Tuesday, October 19, 2010

The Bad and the Ugly at the Inbound Marketing Summit

Last week your humble blogger shared some of the smartest things we heard and some of the fun we enjoyed at the Inbound Marketing Summit which we sponsored under our NewMeetia initiative. But I promised the Bad and the Ugly along with the Good.

It was weird to see so many attendees nose-down to their PC
screens. Like students in college lecture halls, many seemed
to be, as we charitably call it, "multi-tasking."
The dumbest thing I heard at the conference was “Scale and media buying power are no longer a decisive advantage.” The speaker was David Meerman Scott, Marketing Strategist, Freshspot Marketing, who, to his credit, was also the source of some smart commentary about "Real-Time Marketing" and some good fun, including the donning of a tie-dye t-shirt (under his sport coat) to flog a book he and Brian Halligan, CEO of Hubspot have put together about “Marketing Lessons of the Grateful Dead.” But the notion that new media negates scale is wishful thinking.

Size matters in media. The technology has changed but not the fundamental political economics of information. Scott’s illustration of how a David can slay Goliath with new media was the oft-repeated story of “United Breaks Guitars,” a video that went viral. What the story actually proves is that the secret to going viral is to get picked up by big media. Scale can fail but, everything else being equal, big is still a better bet. Venture firms have rushed money into selected low/no- revenue new media companies like Facebook and Twitter to gain the decisive advantages of scale. They fully expect a future payoff.

The second dumbest thing we heard is that one can “curate content” with an investment of only 20 minutes a day. The speaker was Pawan Deshpande, CEO of HiveFire. I may be misquoting because what he undoubtedly meant was 20 minutes a day with Curata, a HiveFire service designed to help organizations with content aggregation, production and distribution for marketing purposes (starting at around $1,500 a month).

No one can “curate” anything well without serious contemplation. While the Curata service is currently being used to produce surprisingly good looking online content, (sample here; testimonials on their home page) the implication that a reputation for content can be earned and sustained with a minimal time investment assumes that the “curator” doesn’t need to learn continuously but only needs to tweak search criteria once in a while. Its like bad journalism, automated.  And Deshpande’s concept of “curation” is based on the dubious assumption that people will keep originating and posting worthy content without some system of compensation from content marketers. Real thought leadership requires original thought and research. “Curation” may be the single subject of a future post.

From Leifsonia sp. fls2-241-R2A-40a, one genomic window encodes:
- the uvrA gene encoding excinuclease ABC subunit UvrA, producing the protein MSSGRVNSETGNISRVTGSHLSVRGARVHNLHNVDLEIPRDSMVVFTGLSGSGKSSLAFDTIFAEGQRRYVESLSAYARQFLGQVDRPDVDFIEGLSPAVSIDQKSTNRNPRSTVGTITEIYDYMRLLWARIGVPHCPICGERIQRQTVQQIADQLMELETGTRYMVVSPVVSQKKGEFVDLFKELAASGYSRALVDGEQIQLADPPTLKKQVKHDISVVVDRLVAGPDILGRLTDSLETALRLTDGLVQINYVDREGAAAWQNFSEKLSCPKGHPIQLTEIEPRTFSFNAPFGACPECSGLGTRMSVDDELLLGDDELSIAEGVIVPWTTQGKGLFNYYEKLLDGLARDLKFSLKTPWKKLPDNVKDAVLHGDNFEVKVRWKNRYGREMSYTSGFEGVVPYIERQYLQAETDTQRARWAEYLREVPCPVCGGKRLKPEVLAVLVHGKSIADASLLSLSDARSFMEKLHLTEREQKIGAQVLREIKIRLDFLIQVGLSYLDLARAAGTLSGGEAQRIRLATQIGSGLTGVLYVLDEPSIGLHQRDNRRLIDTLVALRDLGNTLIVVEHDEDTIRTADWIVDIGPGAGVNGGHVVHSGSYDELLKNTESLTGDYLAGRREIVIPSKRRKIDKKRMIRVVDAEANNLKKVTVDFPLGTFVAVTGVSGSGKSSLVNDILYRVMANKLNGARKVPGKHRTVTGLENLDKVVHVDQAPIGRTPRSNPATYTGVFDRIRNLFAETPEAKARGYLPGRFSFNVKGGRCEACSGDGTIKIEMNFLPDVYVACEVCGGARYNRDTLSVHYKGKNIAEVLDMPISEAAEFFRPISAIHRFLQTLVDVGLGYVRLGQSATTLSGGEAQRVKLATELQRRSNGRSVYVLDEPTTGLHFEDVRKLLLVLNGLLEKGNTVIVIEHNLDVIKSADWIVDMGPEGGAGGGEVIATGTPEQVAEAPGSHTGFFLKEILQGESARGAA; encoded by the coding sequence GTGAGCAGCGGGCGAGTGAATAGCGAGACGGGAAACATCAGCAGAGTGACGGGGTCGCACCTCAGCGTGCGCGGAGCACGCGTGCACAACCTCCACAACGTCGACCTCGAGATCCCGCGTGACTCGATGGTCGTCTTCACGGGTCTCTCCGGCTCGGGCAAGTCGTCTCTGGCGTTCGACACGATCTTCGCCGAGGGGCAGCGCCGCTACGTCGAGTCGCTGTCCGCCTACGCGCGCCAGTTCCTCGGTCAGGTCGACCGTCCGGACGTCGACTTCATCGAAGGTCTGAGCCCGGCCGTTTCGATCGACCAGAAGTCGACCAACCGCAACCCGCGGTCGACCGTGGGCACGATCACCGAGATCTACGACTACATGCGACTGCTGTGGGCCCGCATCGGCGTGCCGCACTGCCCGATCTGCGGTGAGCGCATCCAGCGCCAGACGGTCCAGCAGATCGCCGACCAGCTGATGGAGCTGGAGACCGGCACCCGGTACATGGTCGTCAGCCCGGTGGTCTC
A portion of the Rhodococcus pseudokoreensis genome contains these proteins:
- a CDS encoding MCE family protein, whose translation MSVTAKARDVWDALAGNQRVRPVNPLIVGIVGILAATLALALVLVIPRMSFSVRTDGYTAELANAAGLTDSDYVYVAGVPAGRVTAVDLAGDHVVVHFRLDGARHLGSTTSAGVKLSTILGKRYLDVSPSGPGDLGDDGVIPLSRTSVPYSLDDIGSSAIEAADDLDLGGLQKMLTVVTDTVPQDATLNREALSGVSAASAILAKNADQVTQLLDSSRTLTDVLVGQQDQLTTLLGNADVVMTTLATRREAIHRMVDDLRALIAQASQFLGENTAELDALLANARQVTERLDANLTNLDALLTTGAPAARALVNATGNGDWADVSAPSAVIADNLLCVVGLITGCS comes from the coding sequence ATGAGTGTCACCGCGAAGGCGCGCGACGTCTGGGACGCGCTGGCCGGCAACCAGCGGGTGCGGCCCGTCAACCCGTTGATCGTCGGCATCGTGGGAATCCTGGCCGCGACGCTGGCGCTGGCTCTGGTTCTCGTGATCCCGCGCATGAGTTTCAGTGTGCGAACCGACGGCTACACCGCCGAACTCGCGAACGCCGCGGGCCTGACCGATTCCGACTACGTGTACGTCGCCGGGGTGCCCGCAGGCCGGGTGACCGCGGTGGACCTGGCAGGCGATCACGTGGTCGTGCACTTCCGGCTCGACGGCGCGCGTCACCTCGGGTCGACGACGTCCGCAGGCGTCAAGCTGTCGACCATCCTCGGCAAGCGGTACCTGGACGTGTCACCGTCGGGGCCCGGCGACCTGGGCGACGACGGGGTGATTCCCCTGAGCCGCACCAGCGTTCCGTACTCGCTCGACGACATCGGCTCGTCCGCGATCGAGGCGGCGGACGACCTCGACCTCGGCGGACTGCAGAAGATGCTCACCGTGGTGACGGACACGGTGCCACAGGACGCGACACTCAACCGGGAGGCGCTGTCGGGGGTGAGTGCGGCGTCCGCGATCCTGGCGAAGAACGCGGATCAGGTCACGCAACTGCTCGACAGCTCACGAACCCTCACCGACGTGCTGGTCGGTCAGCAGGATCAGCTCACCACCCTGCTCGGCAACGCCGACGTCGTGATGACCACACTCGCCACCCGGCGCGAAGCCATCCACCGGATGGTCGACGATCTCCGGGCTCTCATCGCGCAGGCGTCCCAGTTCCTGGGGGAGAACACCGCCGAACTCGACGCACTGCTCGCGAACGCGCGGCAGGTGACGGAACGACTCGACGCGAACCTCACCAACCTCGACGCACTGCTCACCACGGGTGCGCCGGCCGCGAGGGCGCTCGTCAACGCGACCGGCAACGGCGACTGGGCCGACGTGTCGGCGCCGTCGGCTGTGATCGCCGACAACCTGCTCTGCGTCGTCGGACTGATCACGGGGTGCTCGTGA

The ugly part of the conference came from speakers who worked too hard to project an anti-establishment, spontaneous and outrageous persona. One’s material has to be good to make the pose work, especially in a business context. Scott Stratten, president of UnMarketing, carried it off most successfully with his harsh critique of conventional marketing. He garnered a lot of laughs and twitter traffic with comments such as “we suck at now, why worry about next?” At times however, some speakers seemed only course and tasteless. One speaker reported her mental reaction to a request for an honest appraisal of her product “I’m on salary, bitches!” Some thoughts are best left unsaid.  Another big name disappointed everyone sitting around me in one session with unprepared prattle and puerile humor from the podium.

The good news is that online social and content marketing are rapidly becoming main-stream. The flip side of becoming main-stream is a new level of accountability for clear thinking, respectful conduct and real results. So another piece of good news is that there is still room for improvement.

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Anonymous Berry Insurance said...

Hey Roger, another great article, although I can't say I wholly agree with you on the first point. Gail Goodman made a good note about how small businesses can engage with their followers on a more personal level simply because of the fact that they are small and have less followers. So somtimes, bigger isn't always better with social media. Here was my final review of the summit: http://www.mainsurancejuice.com/2010/10/5-small-business-takeaways-inbound-marketing-summit-2010/.

October 20, 2010 at 1:07 PM  
Blogger Roger Wilson said...

Thanks for your input! I am not saying there big is better qualitatively, or that social media doesn’t create new opportunities for small business. I am saying that big usually wins in media and marketing and that the new techniques of communication alter that fact only marginally. I believe “small is beautiful” in many ways. I just don’t think the future structure of the media or of marketing will be networks of little players. I think we will eventually see consolidation into big new media companies.

October 20, 2010 at 4:03 PM  

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